What’s the best treatment for Frozen Shoulder

frozen shoulder muscles


When talking about Frozen Shoulder we have to consider two options:


True frozen shoulder, also called adhesive capsulitis, that involves the inflammation, thickening and tightening of the shoulder capsule (connective tissue that surrounds the joint). 


And everything else that gets diagnosed under this umbrella term. Most of the times involving the rotator cuff muscles. This is more common and it also has a better prognosis.


Clinical massage therapy has shown to produce very positive results in the treatment of both true frozen shoulder and other presentations with similar symptoms.


true frozen shoulder


While we don’t know very well why true frozen shoulder develops in certain people, there are some risk factors like:


Age and Sex: People 40 and over particularly women are more likely to develop frozen shoulder.


Inmobility or poor mobility of the shoulder for a prolonged time: This might be due to a rotator cuff injury, a broken arm, recovery from injury, a stroke or a computer job. 


Systemic diseases: cardiovascular disease, diabetes, tuberculosis hyper or hypothyroidism, Parkinson’s…




frozen shoulder muscles

Usually in frozen shoulder-like symptoms the Rotator Cuff muscles are involved.


The rotator cuff is a group of muscles and tendons in the shoulder that provide stability and movement and keep the head of the humerus (arm bone) inside the shoulder socket. This group of muscles are therefore very important for the correct functioning of the shoulder joint. 


Here’s a list of the rotator cuff muscles:


  • Supraspinatus
  • Infraspinatus
  • Teres minor
  • Subscapularis

*These muscles can also trigger pain down the arm. If this is what you’re experiencing, click here for more information regarding treatment options.



Apart from acute injury and tendinopathy presentations, one of the most common presentations involving these muscles are Trigger Points and restrictions. These muscles tend to develop restrictions and trigger points overtime due to overuse, repetitive strain or weakness, which ultimately results in pain and the other symptoms mentioned above.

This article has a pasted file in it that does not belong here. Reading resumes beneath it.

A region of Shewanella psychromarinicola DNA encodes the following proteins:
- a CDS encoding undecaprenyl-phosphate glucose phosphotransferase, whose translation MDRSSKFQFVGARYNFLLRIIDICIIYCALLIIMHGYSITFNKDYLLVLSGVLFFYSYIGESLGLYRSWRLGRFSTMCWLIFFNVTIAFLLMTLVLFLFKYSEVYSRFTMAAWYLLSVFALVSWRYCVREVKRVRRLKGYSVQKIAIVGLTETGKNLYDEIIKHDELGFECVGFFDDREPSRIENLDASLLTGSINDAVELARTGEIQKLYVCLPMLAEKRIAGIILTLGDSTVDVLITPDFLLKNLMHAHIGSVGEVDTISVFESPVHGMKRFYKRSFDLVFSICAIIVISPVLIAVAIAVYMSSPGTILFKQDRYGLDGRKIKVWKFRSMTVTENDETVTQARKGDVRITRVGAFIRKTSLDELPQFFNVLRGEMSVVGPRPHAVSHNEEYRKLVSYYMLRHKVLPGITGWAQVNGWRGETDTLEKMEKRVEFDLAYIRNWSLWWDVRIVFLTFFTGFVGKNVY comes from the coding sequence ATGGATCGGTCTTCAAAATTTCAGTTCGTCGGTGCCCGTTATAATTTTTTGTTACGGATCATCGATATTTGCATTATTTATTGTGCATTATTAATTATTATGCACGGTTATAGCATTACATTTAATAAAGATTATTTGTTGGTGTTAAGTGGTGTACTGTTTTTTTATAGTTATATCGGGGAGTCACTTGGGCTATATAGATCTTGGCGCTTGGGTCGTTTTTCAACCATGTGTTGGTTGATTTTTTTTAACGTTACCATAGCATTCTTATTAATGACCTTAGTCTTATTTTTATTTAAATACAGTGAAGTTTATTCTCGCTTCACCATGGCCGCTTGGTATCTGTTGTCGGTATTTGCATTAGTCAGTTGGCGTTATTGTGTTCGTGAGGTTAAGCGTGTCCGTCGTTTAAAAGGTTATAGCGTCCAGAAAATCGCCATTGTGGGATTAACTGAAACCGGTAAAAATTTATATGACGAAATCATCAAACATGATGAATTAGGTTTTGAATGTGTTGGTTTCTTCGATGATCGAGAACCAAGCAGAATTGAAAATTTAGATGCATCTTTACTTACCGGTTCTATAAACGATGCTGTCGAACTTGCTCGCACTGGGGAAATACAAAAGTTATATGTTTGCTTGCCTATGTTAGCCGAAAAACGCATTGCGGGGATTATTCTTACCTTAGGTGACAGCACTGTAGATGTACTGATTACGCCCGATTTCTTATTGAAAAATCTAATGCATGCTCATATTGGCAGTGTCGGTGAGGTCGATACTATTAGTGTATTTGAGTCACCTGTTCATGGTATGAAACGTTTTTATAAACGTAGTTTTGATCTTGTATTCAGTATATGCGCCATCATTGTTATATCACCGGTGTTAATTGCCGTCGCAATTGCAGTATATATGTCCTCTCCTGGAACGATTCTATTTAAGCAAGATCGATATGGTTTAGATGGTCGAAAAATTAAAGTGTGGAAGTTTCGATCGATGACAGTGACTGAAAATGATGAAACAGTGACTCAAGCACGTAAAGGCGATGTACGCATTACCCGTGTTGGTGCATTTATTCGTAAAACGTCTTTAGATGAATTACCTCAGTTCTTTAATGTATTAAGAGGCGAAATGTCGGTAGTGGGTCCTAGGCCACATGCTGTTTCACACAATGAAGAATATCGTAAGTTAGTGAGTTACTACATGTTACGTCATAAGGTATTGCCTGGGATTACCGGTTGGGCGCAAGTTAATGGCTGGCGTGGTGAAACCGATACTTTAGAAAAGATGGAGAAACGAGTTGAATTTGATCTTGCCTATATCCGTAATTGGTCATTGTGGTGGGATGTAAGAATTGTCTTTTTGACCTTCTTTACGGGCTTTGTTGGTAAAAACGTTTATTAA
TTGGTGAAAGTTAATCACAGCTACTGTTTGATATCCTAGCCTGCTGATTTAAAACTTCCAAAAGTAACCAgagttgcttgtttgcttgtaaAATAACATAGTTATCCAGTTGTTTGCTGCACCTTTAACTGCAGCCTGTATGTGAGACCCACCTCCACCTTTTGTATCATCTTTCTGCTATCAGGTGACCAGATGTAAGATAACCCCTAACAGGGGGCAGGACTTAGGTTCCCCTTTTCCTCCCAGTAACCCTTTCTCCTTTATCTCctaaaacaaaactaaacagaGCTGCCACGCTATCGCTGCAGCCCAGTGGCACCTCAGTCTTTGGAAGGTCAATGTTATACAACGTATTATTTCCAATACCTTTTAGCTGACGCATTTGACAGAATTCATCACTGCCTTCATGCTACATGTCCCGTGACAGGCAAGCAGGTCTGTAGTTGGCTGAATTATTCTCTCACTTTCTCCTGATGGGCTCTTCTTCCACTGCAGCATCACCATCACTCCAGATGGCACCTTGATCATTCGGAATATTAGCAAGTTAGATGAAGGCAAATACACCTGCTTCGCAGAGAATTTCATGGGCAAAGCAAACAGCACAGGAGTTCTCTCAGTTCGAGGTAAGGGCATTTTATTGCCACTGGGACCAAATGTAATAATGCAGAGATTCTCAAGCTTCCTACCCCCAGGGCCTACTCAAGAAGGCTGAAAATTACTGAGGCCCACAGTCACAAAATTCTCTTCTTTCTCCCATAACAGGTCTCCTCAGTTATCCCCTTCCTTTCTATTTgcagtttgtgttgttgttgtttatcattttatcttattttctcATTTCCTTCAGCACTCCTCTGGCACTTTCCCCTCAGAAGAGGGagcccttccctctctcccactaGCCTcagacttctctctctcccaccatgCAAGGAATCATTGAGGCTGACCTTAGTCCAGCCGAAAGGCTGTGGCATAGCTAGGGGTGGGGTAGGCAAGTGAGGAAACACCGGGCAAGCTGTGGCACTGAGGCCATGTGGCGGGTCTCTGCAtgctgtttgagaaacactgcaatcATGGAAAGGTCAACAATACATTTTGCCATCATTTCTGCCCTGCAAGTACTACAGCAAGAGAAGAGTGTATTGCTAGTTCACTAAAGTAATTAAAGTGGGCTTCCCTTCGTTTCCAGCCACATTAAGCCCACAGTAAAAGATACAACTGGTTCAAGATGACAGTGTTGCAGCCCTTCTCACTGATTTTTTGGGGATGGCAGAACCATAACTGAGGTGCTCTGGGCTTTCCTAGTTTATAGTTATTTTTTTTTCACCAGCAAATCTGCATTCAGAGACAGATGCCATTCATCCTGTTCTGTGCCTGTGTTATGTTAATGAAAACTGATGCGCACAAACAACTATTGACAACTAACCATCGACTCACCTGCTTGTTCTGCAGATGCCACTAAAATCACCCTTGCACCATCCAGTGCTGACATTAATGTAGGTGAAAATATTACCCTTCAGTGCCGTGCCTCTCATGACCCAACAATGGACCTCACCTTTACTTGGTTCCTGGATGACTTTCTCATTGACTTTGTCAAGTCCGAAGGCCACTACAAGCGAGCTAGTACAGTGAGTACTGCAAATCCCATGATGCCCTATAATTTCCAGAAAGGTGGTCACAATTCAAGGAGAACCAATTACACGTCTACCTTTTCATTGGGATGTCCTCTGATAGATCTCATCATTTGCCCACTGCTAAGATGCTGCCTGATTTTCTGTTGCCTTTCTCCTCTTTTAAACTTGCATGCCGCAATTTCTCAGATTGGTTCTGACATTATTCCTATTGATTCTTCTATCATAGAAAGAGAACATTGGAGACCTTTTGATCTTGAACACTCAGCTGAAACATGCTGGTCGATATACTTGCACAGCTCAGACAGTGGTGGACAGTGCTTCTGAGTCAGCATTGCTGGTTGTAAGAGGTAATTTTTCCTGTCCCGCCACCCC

Usually seen in clinic, people that come in for the treatment of frozen shoulder symptoms present trigger points and restrictions in several muscles and structures around the shoulder joint simultaneously, causing the joint to be stuck in that frozen state with limited range of motion and pain. The trigger points and restrictions usually develop overtime until the situation gets unbearable. 

shoulder impingement

Myofascial restrictions and trigger points around the shoulder joint as well as weakness in key structures can cause the shoulder to role upwards and forward out of its neutral functional position. This can cause shoulder impingement (impingement of the supraspinatus tendon and bursa in shoulder abduction – taking the arm up straight to the side).


Shoulder impingement usually happens between 60 and 120 degrees of the abduction movement, with its respective increase in pain.

frozen shoulder treatment

At INSIDE we successfully treat shoulder impingement by releasing the structures that pull the shoulder out of its neutral position and strengthening the weakened structures that are meant to hold it in its neutral position.


We treat frozen shoulder symptoms using a combination of advanced soft tissue release techniques executed using a whole body approach whereby the whole body is considered as one interrelated unit and included in the treatment as necessary. You can read more about the interrelated characteristics of the body here.


Using the Shoulder Girdle Protocol, the therapist’s focus is releasing and mobilising key muscles and structures that surround the shoulder joint as well as the release and mobilisation of secondary structures that might be contributing to the presentation or lack of mobility of the joint.


Once all structures are released around the joint, the pain usually subsides, but the work is not finished yet. These muscles are usually atrophied and weak and require strength based rehabilitation to recover their full functionality. We understand the importance of this last step towards a full rehabilitation and include it as part of our treatment process at INSIDE.